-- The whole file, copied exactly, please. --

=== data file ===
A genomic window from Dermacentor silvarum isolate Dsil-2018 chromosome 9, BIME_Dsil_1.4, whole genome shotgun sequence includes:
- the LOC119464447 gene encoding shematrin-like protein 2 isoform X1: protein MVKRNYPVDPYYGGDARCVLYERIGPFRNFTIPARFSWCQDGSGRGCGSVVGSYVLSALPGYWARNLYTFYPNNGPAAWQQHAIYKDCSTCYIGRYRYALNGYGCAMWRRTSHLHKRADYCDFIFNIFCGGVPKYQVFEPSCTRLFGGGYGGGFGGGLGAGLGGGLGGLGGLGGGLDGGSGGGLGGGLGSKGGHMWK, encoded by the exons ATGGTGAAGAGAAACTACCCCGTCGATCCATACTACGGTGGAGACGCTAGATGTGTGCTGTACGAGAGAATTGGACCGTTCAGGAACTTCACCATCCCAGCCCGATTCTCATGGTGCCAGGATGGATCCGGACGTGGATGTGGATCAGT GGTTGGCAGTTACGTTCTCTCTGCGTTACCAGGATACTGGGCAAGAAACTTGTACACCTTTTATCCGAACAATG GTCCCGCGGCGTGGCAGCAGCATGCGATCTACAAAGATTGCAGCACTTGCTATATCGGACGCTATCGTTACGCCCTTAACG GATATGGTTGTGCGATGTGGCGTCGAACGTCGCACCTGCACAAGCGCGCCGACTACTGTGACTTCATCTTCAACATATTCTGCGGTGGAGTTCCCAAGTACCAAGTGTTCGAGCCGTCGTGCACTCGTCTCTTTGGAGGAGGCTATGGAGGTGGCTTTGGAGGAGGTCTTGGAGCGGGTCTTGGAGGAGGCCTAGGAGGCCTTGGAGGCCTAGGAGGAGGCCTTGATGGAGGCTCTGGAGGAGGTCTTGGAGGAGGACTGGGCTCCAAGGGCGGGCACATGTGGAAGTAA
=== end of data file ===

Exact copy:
A genomic window from Dermacentor silvarum isolate Dsil-2018 chromosome 9, BIME_Dsil_1.4, whole genome shotgun sequence includes:
- the LOC119464447 gene encoding shematrin-like protein 2 isoform X1: protein MVKRNYPVDPYYGGDARCVLYERIGPFRNFTIPARFSWCQDGSGRGCGSVVGSYVLSALPGYWARNLYTFYPNNGPAAWQQHAIYKDCSTCYIGRYRYALNGYGCAMWRRTSHLHKRADYCDFIFNIFCGGVPKYQVFEPSCTRLFGGGYGGGFGGGLGAGLGGGLGGLGGLGGGLDGGSGGGLGGGLGSKGGHMWK, encoded by the exons ATGGTGAAGAGAAACTACCCCGTCGATCCATACTACGGTGGAGACGCTAGATGTGTGCTGTACGAGAGAATTGGACCGTTCAGGAACTTCACCATCCCAGCCCGATTCTCATGGTGCCAGGATGGATCCGGACGTGGATGTGGATCAGT GGTTGGCAGTTACGTTCTCTCTGCGTTACCAGGATACTGGGCAAGAAACTTGTACACCTTTTATCCGAACAATG GTCCCGCGGCGTGGCAGCAGCATGCGATCTACAAAGATTGCAGCACTTGCTATATCGGACGCTATCGTTACGCCCTTAACG GATATGGTTGTGCGATGTGGCGTCGAACGTCGCACCTGCACAAGCGCGCCGACTACTGTGACTTCATCTTCAACATATTCTGCGGTGGAGTTCCCAAGTACCAAGTGTTCGAGCCGTCGTGCACTCGTCTCTTTGGAGGAGGCTATGGAGGTGGCTTTGGAGGAGGTCTTGGAGCGGGTCTTGGAGGAGGCCTAGGAGGCCTTGGAGGCCTAGGAGGAGGCCTTGATGGAGGCTCTGGAGGAGGTCTTGGAGGAGGACTGGGCTCCAAGGGCGGGCACATGTGGAAGTAA